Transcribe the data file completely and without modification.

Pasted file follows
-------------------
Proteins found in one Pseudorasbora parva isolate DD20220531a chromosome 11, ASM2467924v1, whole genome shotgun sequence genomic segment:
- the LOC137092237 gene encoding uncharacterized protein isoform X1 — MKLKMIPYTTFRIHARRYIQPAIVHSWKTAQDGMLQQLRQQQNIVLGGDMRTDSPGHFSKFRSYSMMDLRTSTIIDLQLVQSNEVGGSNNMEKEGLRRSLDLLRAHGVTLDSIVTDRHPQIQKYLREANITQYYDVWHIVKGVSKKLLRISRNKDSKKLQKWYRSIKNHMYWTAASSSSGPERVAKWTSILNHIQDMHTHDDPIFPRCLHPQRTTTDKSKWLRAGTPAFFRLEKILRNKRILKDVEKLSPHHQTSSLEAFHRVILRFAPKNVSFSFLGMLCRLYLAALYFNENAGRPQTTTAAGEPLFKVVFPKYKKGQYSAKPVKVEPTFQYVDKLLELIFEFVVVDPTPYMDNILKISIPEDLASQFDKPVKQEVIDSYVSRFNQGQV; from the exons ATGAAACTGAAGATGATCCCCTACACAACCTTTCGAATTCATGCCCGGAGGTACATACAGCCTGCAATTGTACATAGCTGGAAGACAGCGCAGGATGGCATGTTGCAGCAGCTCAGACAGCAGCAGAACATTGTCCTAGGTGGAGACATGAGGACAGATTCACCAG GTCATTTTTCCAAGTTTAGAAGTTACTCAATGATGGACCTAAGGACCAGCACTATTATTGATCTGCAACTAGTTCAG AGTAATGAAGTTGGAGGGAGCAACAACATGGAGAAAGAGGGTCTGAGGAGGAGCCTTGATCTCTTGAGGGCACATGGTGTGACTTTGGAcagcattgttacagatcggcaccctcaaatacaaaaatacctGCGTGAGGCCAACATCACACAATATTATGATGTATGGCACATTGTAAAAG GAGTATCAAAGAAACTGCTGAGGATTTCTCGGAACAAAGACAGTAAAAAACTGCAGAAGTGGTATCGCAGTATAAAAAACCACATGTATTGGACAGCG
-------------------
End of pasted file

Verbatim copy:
Proteins found in one Pseudorasbora parva isolate DD20220531a chromosome 11, ASM2467924v1, whole genome shotgun sequence genomic segment:
- the LOC137092237 gene encoding uncharacterized protein isoform X1 — MKLKMIPYTTFRIHARRYIQPAIVHSWKTAQDGMLQQLRQQQNIVLGGDMRTDSPGHFSKFRSYSMMDLRTSTIIDLQLVQSNEVGGSNNMEKEGLRRSLDLLRAHGVTLDSIVTDRHPQIQKYLREANITQYYDVWHIVKGVSKKLLRISRNKDSKKLQKWYRSIKNHMYWTAASSSSGPERVAKWTSILNHIQDMHTHDDPIFPRCLHPQRTTTDKSKWLRAGTPAFFRLEKILRNKRILKDVEKLSPHHQTSSLEAFHRVILRFAPKNVSFSFLGMLCRLYLAALYFNENAGRPQTTTAAGEPLFKVVFPKYKKGQYSAKPVKVEPTFQYVDKLLELIFEFVVVDPTPYMDNILKISIPEDLASQFDKPVKQEVIDSYVSRFNQGQV; from the exons ATGAAACTGAAGATGATCCCCTACACAACCTTTCGAATTCATGCCCGGAGGTACATACAGCCTGCAATTGTACATAGCTGGAAGACAGCGCAGGATGGCATGTTGCAGCAGCTCAGACAGCAGCAGAACATTGTCCTAGGTGGAGACATGAGGACAGATTCACCAG GTCATTTTTCCAAGTTTAGAAGTTACTCAATGATGGACCTAAGGACCAGCACTATTATTGATCTGCAACTAGTTCAG AGTAATGAAGTTGGAGGGAGCAACAACATGGAGAAAGAGGGTCTGAGGAGGAGCCTTGATCTCTTGAGGGCACATGGTGTGACTTTGGAcagcattgttacagatcggcaccctcaaatacaaaaatacctGCGTGAGGCCAACATCACACAATATTATGATGTATGGCACATTGTAAAAG GAGTATCAAAGAAACTGCTGAGGATTTCTCGGAACAAAGACAGTAAAAAACTGCAGAAGTGGTATCGCAGTATAAAAAACCACATGTATTGGACAGCG